Then, for those days, they correlated the actual changes in longer-term rates with the funds rate changes. They found a substantial correlation that diminished, but never disappeared, as the maturity of the longer-term security was increased.
- Monetary policy
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- Do interest rates play a major role in monetary policy transmission in China?
For example, even the yield on a year bond would typically rise 10 to 15 basis points on the day that the funds rate was increased by a percentage point. In a sense then, the federal funds rate, as the instrument of Fed policy, is the tip of the term structure tail that wags the dog of the economy.
Interest Rates and Monetary Policy
Of course, the movements in longer rates following a policy action are not always the same. According to the expectations theory, these movements reflect both the immediate change in the funds rate as well as market expectations about future policy actions, which may vary with the exact circumstances.
Thus there can be an advantage to having the central bank be independent of the political authority, to shield it from the prospect of political pressure to reverse the direction of the policy. But even with a seemingly independent central bank, a central bank whose hands are not tied to the anti-inflation policy might be deemed as not fully credible; in this case there is an advantage to be had by the central bank being in some way bound to follow through on its policy pronouncements, lending it credibility.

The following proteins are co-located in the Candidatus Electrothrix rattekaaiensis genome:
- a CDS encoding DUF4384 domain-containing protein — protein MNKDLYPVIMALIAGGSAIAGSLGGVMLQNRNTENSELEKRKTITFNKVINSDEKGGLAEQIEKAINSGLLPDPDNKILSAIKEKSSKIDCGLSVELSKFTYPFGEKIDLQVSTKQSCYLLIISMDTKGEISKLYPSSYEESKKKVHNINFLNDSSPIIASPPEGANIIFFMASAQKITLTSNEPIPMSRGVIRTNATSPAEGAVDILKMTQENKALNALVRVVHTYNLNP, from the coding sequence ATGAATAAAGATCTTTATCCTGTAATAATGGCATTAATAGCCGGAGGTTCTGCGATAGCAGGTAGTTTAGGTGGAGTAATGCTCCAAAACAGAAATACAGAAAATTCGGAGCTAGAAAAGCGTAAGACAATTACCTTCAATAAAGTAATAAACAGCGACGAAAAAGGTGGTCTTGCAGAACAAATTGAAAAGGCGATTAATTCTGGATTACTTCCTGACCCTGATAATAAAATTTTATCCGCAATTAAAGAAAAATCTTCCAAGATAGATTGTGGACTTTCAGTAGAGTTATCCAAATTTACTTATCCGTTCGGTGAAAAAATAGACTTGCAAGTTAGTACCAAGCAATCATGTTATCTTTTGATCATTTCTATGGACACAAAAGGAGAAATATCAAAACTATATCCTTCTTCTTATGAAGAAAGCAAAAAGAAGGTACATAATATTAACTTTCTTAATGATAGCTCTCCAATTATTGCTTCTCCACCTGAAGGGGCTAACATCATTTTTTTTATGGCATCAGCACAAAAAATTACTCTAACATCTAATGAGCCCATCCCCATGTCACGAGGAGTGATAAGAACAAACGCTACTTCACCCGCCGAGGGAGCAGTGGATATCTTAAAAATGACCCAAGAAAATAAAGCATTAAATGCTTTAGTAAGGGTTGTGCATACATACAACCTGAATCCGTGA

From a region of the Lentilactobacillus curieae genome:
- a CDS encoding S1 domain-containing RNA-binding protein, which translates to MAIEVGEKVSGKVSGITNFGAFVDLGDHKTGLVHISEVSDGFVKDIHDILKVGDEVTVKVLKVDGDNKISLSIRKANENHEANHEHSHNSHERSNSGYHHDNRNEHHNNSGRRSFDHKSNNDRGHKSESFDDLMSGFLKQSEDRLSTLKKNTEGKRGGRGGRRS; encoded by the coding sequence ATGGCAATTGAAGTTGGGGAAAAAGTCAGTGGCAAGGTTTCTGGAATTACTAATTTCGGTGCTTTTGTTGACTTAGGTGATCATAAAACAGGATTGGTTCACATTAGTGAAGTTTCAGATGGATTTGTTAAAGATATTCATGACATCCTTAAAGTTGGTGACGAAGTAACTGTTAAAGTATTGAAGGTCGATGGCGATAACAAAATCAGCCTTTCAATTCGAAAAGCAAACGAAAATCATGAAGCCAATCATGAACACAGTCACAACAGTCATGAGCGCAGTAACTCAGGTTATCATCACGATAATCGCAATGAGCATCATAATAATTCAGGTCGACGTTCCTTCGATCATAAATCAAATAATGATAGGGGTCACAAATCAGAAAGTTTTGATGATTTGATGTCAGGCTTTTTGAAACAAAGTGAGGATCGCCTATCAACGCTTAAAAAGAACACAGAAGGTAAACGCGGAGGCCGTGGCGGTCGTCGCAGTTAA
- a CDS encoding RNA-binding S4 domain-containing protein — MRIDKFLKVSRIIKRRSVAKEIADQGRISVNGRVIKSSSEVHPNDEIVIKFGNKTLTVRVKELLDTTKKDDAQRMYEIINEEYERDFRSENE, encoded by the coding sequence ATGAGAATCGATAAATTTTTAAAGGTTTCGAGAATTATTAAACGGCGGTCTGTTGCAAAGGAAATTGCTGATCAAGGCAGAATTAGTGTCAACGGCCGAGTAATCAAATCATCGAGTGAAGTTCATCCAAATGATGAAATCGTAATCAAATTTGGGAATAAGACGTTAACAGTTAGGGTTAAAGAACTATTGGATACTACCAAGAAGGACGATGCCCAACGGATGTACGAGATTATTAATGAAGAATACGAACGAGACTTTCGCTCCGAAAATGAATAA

Contexts[ edit ] In international economics[ edit ] Optimal monetary policy in international economics is concerned with the question of how monetary policy should be conducted in interdependent open economies. The classical view holds that international macroeconomic interdependence is only relevant if it affects domestic output gaps and inflation, and monetary policy prescriptions can abstract from openness without harm.
The policy trade-offs specific to this international perspective are threefold: Second, another specificity of international optimal monetary policy is the issue of strategic interactions and competitive devaluations, which is due to cross-border spillovers in quantities and prices.